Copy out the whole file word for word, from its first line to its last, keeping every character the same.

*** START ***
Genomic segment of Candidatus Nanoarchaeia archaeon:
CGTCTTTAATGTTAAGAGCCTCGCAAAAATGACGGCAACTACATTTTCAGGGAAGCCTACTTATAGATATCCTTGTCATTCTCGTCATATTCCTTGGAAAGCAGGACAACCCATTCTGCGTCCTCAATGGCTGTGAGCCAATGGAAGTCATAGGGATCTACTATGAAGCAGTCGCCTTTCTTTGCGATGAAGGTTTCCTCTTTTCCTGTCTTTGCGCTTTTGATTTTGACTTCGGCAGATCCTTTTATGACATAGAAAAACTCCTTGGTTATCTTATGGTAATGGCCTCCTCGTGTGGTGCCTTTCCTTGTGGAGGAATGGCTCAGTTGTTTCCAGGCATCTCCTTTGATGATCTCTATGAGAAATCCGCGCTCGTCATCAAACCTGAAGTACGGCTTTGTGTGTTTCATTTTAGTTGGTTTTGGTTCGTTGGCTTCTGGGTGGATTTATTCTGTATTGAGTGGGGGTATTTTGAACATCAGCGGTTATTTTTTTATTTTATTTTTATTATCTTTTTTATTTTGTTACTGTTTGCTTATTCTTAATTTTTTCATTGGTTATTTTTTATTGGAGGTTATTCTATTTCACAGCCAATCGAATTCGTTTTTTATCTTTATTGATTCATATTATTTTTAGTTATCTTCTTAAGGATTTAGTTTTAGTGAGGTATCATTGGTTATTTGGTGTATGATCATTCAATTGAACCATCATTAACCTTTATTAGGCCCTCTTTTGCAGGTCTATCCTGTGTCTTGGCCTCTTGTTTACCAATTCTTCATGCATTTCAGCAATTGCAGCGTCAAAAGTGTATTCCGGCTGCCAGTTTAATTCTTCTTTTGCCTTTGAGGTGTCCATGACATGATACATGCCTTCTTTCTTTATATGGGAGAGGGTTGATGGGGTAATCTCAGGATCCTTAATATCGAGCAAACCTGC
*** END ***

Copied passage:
Genomic segment of Candidatus Nanoarchaeia archaeon:
CGTCTTTAATGTTAAGAGCCTCGCAAAAATGACGGCAACTACATTTTCAGGGAAGCCTACTTATAGATATCCTTGTCATTCTCGTCATATTCCTTGGAAAGCAGGACAACCCATTCTGCGTCCTCAATGGCTGTGAGCCAATGGAAGTCATAGGGATCTACTATGAAGCAGTCGCCTTTCTTTGCGATGAAGGTTTCCTCTTTTCCTGTCTTTGCGCTTTTGATTTTGACTTCGGCAGATCCTTTTATGACATAGAAAAACTCCTTGGTTATCTTATGGTAATGGCCTCCTCGTGTGGTGCCTTTCCTTGTGGAGGAATGGCTCAGTTGTTTCCAGGCATCTCCTTTGATGATCTCTATGAGAAATCCGCGCTCGTCATCAAACCTGAAGTACGGCTTTGTGTGTTTCATTTTAGTTGGTTTTGGTTCGTTGGCTTCTGGGTGGATTTATTCTGTATTGAGTGGGGGTATTTTGAACATCAGCGGTTATTTTTTTATTTTATTTTTATTATCTTTTTTATTTTGTTACTGTTTGCTTATTCTTAATTTTTTCATTGGTTATTTTTTATTGGAGGTTATTCTATTTCACAGCCAATCGAATTCGTTTTTTATCTTTATTGATTCATATTATTTTTAGTTATCTTCTTAAGGATTTAGTTTTAGTGAGGTATCATTGGTTATTTGGTGTATGATCATTCAATTGAACCATCATTAACCTTTATTAGGCCCTCTTTTGCAGGTCTATCCTGTGTCTTGGCCTCTTGTTTACCAATTCTTCATGCATTTCAGCAATTGCAGCGTCAAAAGTGTATTCCGGCTGCCAGTTTAATTCTTCTTTTGCCTTTGAGGTGTCCATGACATGATACATGCCTTCTTTCTTTATATGGGAGAGGGTTGATGGGGTAATCTCAGGATCCTTAATATCGAGCAAACCTGC